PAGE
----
2003: UNESCO takes the lead of the United Nations Literacy Decade (2003-2012) which envisions Literacy for All. Throughout the Decade UNESCO takes actions to increase the absolute numbers of those who are literate. The Literacy Initiative for Empowerment (LIFE) is the main mechanism for reaching this objective.
2000: The international community adopts the Dakar Framework for Action at the World Education Forum in Dakar, Senegal, convened by UNESCO. The Organization is mandated to coordinate global efforts in meeting six goals which recognize the fundamental role of literacy. The two principal goals are meeting the basic learning needs of youth and adults through the functional literacy approach and reducing adult illiteracy rates by 50%.
1990: Proclaimed International Literacy Year by the UN General Assembly based on a decision adopted in December 1987, this year gives impetus to UNESCO to highlight the critical role of literacy in the World Declaration on Education for All and the Framework for Action to Meet Basic Learning Needs adopted by the World Conference on Education for All (Jomtien, Thailand, 1990).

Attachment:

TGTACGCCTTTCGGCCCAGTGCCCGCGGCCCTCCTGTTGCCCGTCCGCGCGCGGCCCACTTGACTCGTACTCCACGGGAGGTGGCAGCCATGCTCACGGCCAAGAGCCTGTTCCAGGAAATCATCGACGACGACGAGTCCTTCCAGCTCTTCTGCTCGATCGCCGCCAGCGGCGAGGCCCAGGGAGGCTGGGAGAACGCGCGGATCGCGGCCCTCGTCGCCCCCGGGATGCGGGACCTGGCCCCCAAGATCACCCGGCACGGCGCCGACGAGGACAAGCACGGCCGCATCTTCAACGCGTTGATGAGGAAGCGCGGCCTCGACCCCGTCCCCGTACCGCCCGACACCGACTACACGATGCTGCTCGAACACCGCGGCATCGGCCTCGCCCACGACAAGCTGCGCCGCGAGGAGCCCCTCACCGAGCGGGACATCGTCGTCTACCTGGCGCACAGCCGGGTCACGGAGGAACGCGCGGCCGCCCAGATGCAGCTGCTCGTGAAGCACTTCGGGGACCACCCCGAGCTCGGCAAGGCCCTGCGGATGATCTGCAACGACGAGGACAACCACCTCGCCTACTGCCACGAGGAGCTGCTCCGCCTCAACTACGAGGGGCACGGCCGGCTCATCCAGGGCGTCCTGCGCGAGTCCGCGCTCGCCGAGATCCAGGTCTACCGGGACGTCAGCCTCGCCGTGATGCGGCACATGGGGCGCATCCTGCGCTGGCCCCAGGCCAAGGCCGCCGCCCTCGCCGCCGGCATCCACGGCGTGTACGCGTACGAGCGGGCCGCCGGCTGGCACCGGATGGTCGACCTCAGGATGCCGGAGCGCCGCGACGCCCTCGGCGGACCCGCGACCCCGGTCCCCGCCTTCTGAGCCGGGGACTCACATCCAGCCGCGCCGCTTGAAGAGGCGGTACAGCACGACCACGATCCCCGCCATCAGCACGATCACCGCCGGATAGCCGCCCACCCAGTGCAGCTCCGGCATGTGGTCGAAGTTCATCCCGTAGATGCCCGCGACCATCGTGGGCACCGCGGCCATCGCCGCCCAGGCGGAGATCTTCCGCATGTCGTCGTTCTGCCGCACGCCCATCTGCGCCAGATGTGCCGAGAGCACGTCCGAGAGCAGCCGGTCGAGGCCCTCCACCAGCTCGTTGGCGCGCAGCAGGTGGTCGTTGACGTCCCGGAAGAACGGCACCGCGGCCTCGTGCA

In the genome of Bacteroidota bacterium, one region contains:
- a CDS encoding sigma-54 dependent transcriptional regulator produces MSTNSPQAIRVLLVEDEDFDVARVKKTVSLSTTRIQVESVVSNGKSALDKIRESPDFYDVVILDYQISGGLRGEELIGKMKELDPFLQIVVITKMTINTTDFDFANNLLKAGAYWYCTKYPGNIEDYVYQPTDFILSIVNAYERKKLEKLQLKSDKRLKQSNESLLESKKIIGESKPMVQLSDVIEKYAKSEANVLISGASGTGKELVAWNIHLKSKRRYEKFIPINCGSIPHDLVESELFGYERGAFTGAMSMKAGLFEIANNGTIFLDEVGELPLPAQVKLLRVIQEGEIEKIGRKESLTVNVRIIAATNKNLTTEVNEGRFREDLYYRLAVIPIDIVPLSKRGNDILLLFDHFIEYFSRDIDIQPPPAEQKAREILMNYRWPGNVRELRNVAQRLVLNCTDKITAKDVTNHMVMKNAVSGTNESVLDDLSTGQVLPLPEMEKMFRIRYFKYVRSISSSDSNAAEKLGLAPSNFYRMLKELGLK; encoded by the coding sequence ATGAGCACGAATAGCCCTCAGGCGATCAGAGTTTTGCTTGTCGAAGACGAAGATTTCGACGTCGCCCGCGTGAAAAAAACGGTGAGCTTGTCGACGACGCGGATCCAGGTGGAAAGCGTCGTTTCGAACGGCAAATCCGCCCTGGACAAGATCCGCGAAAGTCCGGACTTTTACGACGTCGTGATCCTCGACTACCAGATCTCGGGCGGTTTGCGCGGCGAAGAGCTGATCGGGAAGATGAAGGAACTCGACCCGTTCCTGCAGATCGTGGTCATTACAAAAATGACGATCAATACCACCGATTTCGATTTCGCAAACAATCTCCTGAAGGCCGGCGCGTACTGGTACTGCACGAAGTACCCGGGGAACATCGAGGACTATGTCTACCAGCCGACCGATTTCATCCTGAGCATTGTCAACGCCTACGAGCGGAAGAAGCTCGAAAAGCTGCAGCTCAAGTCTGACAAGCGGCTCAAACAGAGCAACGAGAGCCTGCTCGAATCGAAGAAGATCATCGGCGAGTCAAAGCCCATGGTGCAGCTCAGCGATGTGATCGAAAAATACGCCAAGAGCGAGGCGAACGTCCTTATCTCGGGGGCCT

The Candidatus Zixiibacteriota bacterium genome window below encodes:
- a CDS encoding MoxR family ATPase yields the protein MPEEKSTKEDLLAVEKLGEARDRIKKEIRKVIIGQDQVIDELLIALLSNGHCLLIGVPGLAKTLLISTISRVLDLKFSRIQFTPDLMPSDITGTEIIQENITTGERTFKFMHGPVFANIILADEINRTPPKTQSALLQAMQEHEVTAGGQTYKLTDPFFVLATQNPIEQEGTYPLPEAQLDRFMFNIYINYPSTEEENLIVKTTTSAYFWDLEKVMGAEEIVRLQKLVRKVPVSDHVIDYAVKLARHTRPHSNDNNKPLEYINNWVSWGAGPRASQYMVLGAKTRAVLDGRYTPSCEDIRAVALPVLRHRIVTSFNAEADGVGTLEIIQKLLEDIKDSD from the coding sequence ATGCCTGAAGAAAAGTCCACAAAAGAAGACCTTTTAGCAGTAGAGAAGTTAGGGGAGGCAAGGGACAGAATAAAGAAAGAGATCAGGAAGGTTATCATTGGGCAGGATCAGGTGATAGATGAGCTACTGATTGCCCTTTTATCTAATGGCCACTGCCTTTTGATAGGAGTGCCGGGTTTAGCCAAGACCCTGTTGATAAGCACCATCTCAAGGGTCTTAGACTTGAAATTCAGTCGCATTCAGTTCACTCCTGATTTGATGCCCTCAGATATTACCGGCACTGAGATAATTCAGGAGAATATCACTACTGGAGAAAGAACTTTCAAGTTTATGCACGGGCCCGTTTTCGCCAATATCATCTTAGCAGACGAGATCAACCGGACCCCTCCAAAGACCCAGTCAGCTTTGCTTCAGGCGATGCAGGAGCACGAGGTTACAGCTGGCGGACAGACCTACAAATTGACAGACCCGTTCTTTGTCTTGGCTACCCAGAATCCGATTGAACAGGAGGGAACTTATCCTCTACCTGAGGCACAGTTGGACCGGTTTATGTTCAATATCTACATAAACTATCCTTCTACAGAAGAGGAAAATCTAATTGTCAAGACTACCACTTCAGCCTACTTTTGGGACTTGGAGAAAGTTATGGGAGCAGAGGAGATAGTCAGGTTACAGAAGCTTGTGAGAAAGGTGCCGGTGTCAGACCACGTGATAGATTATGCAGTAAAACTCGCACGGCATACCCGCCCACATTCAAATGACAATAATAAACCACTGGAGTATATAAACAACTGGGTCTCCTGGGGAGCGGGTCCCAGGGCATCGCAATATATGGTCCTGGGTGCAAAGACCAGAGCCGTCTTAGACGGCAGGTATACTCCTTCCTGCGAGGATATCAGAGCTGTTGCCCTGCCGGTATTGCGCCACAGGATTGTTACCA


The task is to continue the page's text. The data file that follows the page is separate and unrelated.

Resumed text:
1975: UNESCO conducts the International Symposium for Literacy and adopts the Persepolis Declaration. Literacy is proclaimed to be not just “the process of learning the skills of reading, writing and arithmetic, but a contribution to the liberation of man and to his full development”.
1965: On the recommendation of the World Conference of Ministers on the Eradication of Illiteracy, the concept of functional literacy is introduced. This concept views literacy as a means for development that gains a functional role and becomes an integral part of the development process and not just an end in itself. This approach is integrated into several UNESCO programmes, notably the Experimental World Literacy Programme (1967-1973), jointly led with UNDP.
1958: UNESCO publishes an issue of the UNESCO Courier on literacy, featuring selected writings from well-known experts of the time who expose the scale of the problem and the challenges the world faces.
1957: UNESCO issues the ‘World Illiteracy at Mid-century’ report, the first attempt to present statistical evidence on the extent of illiteracy in every country and territory of the world.
1946: UNESCO establishes an Education Committee focusing on the promotion of ‘Fundamental Education’ which is later developed into an action programme. The notion of fundamental education introduces a broader concept of education, which recognizes that while not everyone can access formal schooling, each person should have the right to knowledge and skills as essential conditions for living better lives.